“They will rebuild the ancient ruins and restore the places long devastated; they will renew their ruined cities that have been devastated for generations.” Isaiah 61:4
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Yesterday we walked through the marketplace. It was one of my favorite adventures on this trip. It was so alive with people selling anything and everything. This is the heart of the city, where merchants strive to make a living for their families. The Kashmiri merchant is persistent, and that persistence is what their livelihood hinges on. At this market, we found huge Kashmiri funnel cakes, tea, beans, chickens, fruit, toys, and anything else you can imagine. We drew attention quickly, as foreigners usually do. Being fair skinned and blonde doesn’t help me hide much. We stood out and quickly drew a crowd. We try to use this to our advantage and take the time to talk to some of them. One little girl drew my attention.
She was 9 years old and spoke great English. She asked me for a pen, so I gave her one. After talking to her for a minute, we walked on. She continued to follow me and introduced me to her brothers. We spoke of America, and she told me that her family owns a shop in the market. As we walked, I prayed that the Lord would show me just what He wanted me to share with her. I bent down and explained that the Bible says God has a good future for her, and that even before she was born, He had a plan for her life. I couldn’t help but think that she might never hear those words. We tell our children this often, but here, they believe that everything is by the mercy of Allah. Maybe he will show her favor, but maybe not. Most likely, she will continue to be schooled, but eventually, she will be married to a Kashmiri man that her parents have chosen for her. She will stay home and take care of the children, and perhaps never feel a sense of purpose to her life. I pray that she will remember what the American lady told her, and as she grows up, I pray that she will seek out those plans that I spoke of.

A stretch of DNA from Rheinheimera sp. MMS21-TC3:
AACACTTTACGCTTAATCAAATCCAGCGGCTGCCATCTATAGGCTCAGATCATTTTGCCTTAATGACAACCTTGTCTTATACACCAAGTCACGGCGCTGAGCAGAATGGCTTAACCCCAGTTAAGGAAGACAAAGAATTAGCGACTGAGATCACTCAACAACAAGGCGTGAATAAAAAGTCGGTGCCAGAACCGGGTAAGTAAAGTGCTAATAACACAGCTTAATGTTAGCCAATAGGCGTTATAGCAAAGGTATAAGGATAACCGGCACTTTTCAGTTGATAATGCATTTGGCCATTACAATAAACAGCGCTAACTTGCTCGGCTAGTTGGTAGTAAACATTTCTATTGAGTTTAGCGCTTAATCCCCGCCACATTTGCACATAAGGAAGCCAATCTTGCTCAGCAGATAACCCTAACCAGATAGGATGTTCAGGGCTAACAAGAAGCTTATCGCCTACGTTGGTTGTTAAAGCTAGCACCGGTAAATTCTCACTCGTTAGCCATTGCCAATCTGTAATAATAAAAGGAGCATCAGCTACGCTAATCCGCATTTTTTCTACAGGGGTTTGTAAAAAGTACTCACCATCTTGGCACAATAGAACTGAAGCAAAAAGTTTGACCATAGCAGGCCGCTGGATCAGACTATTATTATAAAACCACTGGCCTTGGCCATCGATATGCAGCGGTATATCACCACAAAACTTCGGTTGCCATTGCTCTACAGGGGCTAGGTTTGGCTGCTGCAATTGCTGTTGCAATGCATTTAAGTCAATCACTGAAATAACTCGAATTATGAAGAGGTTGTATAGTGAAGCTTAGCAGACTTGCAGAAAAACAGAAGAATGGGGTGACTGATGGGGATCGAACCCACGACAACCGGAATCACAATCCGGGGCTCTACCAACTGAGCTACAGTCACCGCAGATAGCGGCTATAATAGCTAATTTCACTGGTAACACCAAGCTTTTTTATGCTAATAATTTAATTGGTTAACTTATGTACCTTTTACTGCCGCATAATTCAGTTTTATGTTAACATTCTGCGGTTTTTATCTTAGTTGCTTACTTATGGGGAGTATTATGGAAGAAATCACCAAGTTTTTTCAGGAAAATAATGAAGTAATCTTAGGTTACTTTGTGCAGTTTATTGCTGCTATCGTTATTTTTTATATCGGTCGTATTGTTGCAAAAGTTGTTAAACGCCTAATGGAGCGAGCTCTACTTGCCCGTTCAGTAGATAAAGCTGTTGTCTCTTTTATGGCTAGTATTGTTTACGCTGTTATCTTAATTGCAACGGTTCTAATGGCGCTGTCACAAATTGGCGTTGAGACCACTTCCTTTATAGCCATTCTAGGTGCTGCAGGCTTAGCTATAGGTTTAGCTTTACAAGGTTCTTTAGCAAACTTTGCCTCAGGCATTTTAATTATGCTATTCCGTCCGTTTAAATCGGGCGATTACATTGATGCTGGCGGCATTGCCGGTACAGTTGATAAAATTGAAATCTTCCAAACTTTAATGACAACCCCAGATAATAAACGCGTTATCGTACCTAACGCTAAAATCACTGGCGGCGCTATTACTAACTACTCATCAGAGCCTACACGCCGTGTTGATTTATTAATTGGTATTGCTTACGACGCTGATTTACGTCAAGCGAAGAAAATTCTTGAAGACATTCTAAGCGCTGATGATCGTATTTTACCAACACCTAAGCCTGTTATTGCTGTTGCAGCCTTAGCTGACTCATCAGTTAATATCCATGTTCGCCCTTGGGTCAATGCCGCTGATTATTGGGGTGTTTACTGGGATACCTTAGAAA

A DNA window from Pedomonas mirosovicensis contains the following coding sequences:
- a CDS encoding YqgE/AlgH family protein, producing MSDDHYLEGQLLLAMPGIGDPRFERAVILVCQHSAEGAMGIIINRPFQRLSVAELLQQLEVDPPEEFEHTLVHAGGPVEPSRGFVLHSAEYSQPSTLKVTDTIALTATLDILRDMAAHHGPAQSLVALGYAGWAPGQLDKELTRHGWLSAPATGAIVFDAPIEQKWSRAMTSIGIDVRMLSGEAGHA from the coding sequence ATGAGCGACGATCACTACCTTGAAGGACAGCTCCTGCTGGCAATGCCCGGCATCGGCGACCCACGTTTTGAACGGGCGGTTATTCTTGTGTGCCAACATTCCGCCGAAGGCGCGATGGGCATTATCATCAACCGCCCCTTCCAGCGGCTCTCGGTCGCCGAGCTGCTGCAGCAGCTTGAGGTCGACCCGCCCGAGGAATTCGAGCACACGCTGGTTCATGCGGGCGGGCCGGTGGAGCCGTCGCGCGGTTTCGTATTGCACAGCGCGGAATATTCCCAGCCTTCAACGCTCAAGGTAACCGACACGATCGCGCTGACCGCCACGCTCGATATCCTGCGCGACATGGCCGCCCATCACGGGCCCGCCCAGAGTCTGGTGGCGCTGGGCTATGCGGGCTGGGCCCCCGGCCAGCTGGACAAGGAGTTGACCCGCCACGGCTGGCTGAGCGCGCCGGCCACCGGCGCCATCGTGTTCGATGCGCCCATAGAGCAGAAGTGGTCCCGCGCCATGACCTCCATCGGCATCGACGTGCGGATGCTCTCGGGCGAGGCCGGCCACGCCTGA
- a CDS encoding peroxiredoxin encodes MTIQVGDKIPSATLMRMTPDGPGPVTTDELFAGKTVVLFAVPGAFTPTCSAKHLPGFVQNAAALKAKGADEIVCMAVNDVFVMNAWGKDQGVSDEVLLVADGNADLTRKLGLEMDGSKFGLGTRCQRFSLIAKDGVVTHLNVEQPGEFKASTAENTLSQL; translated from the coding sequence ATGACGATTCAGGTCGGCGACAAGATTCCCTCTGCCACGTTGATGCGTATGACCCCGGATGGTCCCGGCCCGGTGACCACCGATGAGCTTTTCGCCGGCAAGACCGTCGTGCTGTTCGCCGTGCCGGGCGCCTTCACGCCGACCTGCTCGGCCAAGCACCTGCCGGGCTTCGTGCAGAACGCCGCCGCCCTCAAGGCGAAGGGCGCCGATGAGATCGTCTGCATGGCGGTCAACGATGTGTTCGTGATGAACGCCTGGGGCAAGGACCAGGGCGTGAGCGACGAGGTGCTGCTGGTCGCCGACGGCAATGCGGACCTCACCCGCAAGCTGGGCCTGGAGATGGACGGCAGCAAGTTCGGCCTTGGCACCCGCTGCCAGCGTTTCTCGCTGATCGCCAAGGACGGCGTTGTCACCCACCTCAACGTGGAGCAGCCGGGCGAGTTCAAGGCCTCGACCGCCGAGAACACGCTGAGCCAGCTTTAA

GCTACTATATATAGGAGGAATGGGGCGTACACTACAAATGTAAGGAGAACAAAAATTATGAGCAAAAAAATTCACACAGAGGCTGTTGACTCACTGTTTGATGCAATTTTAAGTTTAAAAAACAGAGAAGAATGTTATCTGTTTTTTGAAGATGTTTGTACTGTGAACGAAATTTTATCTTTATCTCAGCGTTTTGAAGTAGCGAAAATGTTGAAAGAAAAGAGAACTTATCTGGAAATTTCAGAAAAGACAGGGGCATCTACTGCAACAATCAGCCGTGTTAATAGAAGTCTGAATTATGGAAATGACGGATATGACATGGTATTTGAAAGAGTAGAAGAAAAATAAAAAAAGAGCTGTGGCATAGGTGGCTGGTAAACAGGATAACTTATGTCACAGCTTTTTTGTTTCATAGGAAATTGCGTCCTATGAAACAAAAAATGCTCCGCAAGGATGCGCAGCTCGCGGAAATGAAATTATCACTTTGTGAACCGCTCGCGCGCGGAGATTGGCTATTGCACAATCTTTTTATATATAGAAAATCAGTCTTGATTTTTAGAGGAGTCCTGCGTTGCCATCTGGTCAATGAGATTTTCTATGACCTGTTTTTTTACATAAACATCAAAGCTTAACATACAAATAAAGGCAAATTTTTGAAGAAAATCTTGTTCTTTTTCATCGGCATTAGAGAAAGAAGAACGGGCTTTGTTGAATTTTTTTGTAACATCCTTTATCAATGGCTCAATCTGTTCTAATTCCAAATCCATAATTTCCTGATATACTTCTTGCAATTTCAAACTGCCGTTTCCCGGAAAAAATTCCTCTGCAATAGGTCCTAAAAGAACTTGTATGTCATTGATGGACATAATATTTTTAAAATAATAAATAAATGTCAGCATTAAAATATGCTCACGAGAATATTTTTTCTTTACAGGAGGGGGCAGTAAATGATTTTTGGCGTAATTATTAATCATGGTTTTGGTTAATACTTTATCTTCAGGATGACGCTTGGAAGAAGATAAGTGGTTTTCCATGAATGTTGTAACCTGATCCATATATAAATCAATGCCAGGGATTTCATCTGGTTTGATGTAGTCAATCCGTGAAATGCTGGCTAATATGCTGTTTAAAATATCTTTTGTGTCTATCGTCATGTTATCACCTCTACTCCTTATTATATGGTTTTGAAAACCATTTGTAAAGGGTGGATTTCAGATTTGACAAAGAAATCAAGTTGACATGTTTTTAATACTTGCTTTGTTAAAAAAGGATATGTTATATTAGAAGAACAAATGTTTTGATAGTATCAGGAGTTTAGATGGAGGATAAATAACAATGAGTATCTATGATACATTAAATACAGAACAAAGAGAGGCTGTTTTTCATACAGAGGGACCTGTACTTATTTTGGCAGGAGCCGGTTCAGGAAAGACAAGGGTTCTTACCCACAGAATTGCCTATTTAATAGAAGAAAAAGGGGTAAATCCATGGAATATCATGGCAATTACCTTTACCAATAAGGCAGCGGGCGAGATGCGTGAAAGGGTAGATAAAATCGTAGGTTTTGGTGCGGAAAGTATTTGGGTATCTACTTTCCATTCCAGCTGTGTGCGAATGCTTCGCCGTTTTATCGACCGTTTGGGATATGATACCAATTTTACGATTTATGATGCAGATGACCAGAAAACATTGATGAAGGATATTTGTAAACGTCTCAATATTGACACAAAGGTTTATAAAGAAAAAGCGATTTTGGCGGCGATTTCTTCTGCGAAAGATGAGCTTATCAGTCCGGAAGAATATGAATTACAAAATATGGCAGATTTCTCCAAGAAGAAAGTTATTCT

As we walked on we stopped and bought some sweets, met a few more people, and headed into the Hazaratbol Mosque. My friend and I sat in the grass among women who were waiting for prayer time. We began to pray for them and over Kashmir in the name of Jesus. The little girl and her brother sat down next to us while we read from the Bible and declared the Lord’s praises for Kashmir. I spoke to her again about Jesus being the one sacrifice, the qurbaani, needed for forgiveness of sins. I told her that when she is older, she should remember me, and read the Injil, the Gospel. As we said goodbye, I gave her a Jesus Film to watch with her family.
Much depends on children like this little girl, whether in America or in Kashmir. They are the next generation, and what they are taught as children formulates their worldview in such a way that is difficult to change their minds later. Many of the women and men in Kashmir have heard the Gospel, but they cling to Mohammed out of fear. It a rock that is buried deep in their hearts that has to be chiseled away. Kashmiris are open to hearing the message, but the seeds can not take root without the Lord tilling the soil of their hearts. I hope that by sharing a little about Jesus with this little girl, I have placed a crack in that rock, a place for the Lord to put his chisel and begin to break it apart until it is completely shattered. I pray that a root will take its place, and a beautiful flowering plant will grow. Perhaps she will grow up to bring the truth of Christ to her family and friends in Kashmir, producing a crop a hundred-fold.